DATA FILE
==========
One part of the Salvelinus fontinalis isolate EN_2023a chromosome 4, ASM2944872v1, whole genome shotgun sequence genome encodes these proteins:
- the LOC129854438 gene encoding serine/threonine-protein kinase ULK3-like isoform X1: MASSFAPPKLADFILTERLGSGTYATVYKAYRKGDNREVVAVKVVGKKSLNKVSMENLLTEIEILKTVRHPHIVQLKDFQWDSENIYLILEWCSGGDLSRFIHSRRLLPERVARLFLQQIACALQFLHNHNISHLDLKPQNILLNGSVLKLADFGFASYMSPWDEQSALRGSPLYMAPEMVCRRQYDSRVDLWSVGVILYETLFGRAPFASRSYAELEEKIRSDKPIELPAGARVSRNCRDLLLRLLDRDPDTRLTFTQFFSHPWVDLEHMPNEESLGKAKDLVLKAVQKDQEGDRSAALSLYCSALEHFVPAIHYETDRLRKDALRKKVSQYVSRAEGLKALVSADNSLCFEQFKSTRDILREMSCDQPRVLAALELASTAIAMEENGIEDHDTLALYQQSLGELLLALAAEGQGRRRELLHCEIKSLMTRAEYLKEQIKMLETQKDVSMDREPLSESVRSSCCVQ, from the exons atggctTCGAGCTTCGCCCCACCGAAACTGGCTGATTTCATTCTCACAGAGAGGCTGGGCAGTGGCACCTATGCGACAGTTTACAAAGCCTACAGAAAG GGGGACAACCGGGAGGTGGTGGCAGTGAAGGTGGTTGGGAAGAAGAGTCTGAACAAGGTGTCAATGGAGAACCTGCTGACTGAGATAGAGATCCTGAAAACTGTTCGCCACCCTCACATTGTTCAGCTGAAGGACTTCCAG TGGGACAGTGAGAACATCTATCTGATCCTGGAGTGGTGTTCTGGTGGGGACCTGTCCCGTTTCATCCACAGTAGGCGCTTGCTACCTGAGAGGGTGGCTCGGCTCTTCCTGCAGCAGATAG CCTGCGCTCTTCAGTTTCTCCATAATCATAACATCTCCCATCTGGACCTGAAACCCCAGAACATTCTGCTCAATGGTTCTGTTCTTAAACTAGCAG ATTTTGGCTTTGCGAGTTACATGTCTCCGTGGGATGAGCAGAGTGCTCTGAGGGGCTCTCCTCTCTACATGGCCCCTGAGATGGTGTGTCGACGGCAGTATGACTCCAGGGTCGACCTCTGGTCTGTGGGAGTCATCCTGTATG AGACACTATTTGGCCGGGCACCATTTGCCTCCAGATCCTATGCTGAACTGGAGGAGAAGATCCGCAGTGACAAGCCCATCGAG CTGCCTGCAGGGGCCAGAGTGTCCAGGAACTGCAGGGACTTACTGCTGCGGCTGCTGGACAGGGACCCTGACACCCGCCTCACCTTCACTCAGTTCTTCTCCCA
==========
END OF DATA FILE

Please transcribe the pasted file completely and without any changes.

One part of the Salvelinus fontinalis isolate EN_2023a chromosome 4, ASM2944872v1, whole genome shotgun sequence genome encodes these proteins:
- the LOC129854438 gene encoding serine/threonine-protein kinase ULK3-like isoform X1: MASSFAPPKLADFILTERLGSGTYATVYKAYRKGDNREVVAVKVVGKKSLNKVSMENLLTEIEILKTVRHPHIVQLKDFQWDSENIYLILEWCSGGDLSRFIHSRRLLPERVARLFLQQIACALQFLHNHNISHLDLKPQNILLNGSVLKLADFGFASYMSPWDEQSALRGSPLYMAPEMVCRRQYDSRVDLWSVGVILYETLFGRAPFASRSYAELEEKIRSDKPIELPAGARVSRNCRDLLLRLLDRDPDTRLTFTQFFSHPWVDLEHMPNEESLGKAKDLVLKAVQKDQEGDRSAALSLYCSALEHFVPAIHYETDRLRKDALRKKVSQYVSRAEGLKALVSADNSLCFEQFKSTRDILREMSCDQPRVLAALELASTAIAMEENGIEDHDTLALYQQSLGELLLALAAEGQGRRRELLHCEIKSLMTRAEYLKEQIKMLETQKDVSMDREPLSESVRSSCCVQ, from the exons atggctTCGAGCTTCGCCCCACCGAAACTGGCTGATTTCATTCTCACAGAGAGGCTGGGCAGTGGCACCTATGCGACAGTTTACAAAGCCTACAGAAAG GGGGACAACCGGGAGGTGGTGGCAGTGAAGGTGGTTGGGAAGAAGAGTCTGAACAAGGTGTCAATGGAGAACCTGCTGACTGAGATAGAGATCCTGAAAACTGTTCGCCACCCTCACATTGTTCAGCTGAAGGACTTCCAG TGGGACAGTGAGAACATCTATCTGATCCTGGAGTGGTGTTCTGGTGGGGACCTGTCCCGTTTCATCCACAGTAGGCGCTTGCTACCTGAGAGGGTGGCTCGGCTCTTCCTGCAGCAGATAG CCTGCGCTCTTCAGTTTCTCCATAATCATAACATCTCCCATCTGGACCTGAAACCCCAGAACATTCTGCTCAATGGTTCTGTTCTTAAACTAGCAG ATTTTGGCTTTGCGAGTTACATGTCTCCGTGGGATGAGCAGAGTGCTCTGAGGGGCTCTCCTCTCTACATGGCCCCTGAGATGGTGTGTCGACGGCAGTATGACTCCAGGGTCGACCTCTGGTCTGTGGGAGTCATCCTGTATG AGACACTATTTGGCCGGGCACCATTTGCCTCCAGATCCTATGCTGAACTGGAGGAGAAGATCCGCAGTGACAAGCCCATCGAG CTGCCTGCAGGGGCCAGAGTGTCCAGGAACTGCAGGGACTTACTGCTGCGGCTGCTGGACAGGGACCCTGACACCCGCCTCACCTTCACTCAGTTCTTCTCCCA